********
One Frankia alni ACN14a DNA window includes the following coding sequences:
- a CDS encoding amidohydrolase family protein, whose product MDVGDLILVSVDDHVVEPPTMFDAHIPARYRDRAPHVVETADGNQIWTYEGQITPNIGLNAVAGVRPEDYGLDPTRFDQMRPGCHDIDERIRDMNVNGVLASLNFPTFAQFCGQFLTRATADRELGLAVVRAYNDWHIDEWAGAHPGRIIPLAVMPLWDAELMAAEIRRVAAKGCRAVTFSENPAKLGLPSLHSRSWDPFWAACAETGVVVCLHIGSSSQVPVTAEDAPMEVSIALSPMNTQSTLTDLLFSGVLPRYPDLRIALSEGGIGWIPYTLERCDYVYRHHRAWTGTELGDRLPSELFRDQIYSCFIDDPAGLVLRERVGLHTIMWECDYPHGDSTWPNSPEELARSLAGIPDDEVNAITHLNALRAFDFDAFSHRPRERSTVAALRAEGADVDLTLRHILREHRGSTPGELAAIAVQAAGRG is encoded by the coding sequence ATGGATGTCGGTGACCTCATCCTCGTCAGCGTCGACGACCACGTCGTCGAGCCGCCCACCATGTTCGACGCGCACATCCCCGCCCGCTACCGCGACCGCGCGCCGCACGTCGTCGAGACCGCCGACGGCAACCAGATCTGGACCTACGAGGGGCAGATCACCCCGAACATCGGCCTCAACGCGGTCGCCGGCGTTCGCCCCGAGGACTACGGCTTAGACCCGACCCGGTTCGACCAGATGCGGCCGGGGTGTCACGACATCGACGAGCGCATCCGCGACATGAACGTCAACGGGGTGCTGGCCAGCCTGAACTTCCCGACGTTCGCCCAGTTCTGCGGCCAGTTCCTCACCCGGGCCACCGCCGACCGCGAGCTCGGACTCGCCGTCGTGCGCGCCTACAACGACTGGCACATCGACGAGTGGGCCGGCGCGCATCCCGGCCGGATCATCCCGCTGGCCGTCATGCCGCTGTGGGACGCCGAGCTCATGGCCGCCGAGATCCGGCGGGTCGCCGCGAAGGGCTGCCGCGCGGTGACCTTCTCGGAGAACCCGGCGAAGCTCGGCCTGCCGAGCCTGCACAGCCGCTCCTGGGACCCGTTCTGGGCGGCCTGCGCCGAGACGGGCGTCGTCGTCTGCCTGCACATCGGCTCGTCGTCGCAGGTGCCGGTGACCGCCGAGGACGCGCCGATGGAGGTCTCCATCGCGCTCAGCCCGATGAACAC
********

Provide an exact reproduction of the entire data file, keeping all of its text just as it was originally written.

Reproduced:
One Frankia alni ACN14a DNA window includes the following coding sequences:
- a CDS encoding amidohydrolase family protein, whose product MDVGDLILVSVDDHVVEPPTMFDAHIPARYRDRAPHVVETADGNQIWTYEGQITPNIGLNAVAGVRPEDYGLDPTRFDQMRPGCHDIDERIRDMNVNGVLASLNFPTFAQFCGQFLTRATADRELGLAVVRAYNDWHIDEWAGAHPGRIIPLAVMPLWDAELMAAEIRRVAAKGCRAVTFSENPAKLGLPSLHSRSWDPFWAACAETGVVVCLHIGSSSQVPVTAEDAPMEVSIALSPMNTQSTLTDLLFSGVLPRYPDLRIALSEGGIGWIPYTLERCDYVYRHHRAWTGTELGDRLPSELFRDQIYSCFIDDPAGLVLRERVGLHTIMWECDYPHGDSTWPNSPEELARSLAGIPDDEVNAITHLNALRAFDFDAFSHRPRERSTVAALRAEGADVDLTLRHILREHRGSTPGELAAIAVQAAGRG is encoded by the coding sequence ATGGATGTCGGTGACCTCATCCTCGTCAGCGTCGACGACCACGTCGTCGAGCCGCCCACCATGTTCGACGCGCACATCCCCGCCCGCTACCGCGACCGCGCGCCGCACGTCGTCGAGACCGCCGACGGCAACCAGATCTGGACCTACGAGGGGCAGATCACCCCGAACATCGGCCTCAACGCGGTCGCCGGCGTTCGCCCCGAGGACTACGGCTTAGACCCGACCCGGTTCGACCAGATGCGGCCGGGGTGTCACGACATCGACGAGCGCATCCGCGACATGAACGTCAACGGGGTGCTGGCCAGCCTGAACTTCCCGACGTTCGCCCAGTTCTGCGGCCAGTTCCTCACCCGGGCCACCGCCGACCGCGAGCTCGGACTCGCCGTCGTGCGCGCCTACAACGACTGGCACATCGACGAGTGGGCCGGCGCGCATCCCGGCCGGATCATCCCGCTGGCCGTCATGCCGCTGTGGGACGCCGAGCTCATGGCCGCCGAGATCCGGCGGGTCGCCGCGAAGGGCTGCCGCGCGGTGACCTTCTCGGAGAACCCGGCGAAGCTCGGCCTGCCGAGCCTGCACAGCCGCTCCTGGGACCCGTTCTGGGCGGCCTGCGCCGAGACGGGCGTCGTCGTCTGCCTGCACATCGGCTCGTCGTCGCAGGTGCCGGTGACCGCCGAGGACGCGCCGATGGAGGTCTCCATCGCGCTCAGCCCGATGAACAC